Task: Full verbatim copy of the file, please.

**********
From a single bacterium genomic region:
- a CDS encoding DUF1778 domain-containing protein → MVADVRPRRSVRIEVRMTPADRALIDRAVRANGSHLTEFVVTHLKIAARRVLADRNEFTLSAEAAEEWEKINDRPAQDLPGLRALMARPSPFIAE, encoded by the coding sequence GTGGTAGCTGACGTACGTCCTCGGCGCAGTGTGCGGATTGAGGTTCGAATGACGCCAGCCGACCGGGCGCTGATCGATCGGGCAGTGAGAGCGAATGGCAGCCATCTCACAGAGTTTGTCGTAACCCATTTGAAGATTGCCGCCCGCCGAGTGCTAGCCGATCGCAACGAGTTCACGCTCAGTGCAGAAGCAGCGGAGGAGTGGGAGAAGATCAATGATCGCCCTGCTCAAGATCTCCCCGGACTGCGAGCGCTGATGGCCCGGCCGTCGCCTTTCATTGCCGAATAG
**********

From a single bacterium genomic region:
- a CDS encoding DUF1778 domain-containing protein → MVADVRPRRSVRIEVRMTPADRALIDRAVRANGSHLTEFVVTHLKIAARRVLADRNEFTLSAEAAEEWEKINDRPAQDLPGLRALMARPSPFIAE, encoded by the coding sequence GTGGTAGCTGACGTACGTCCTCGGCGCAGTGTGCGGATTGAGGTTCGAATGACGCCAGCCGACCGGGCGCTGATCGATCGGGCAGTGAGAGCGAATGGCAGCCATCTCACAGAGTTTGTCGTAACCCATTTGAAGATTGCCGCCCGCCGAGTGCTAGCCGATCGCAACGAGTTCACGCTCAGTGCAGAAGCAGCGGAGGAGTGGGAGAAGATCAATGATCGCCCTGCTCAAGATCTCCCCGGACTGCGAGCGCTGATGGCCCGGCCGTCGCCTTTCATTGCCGAATAG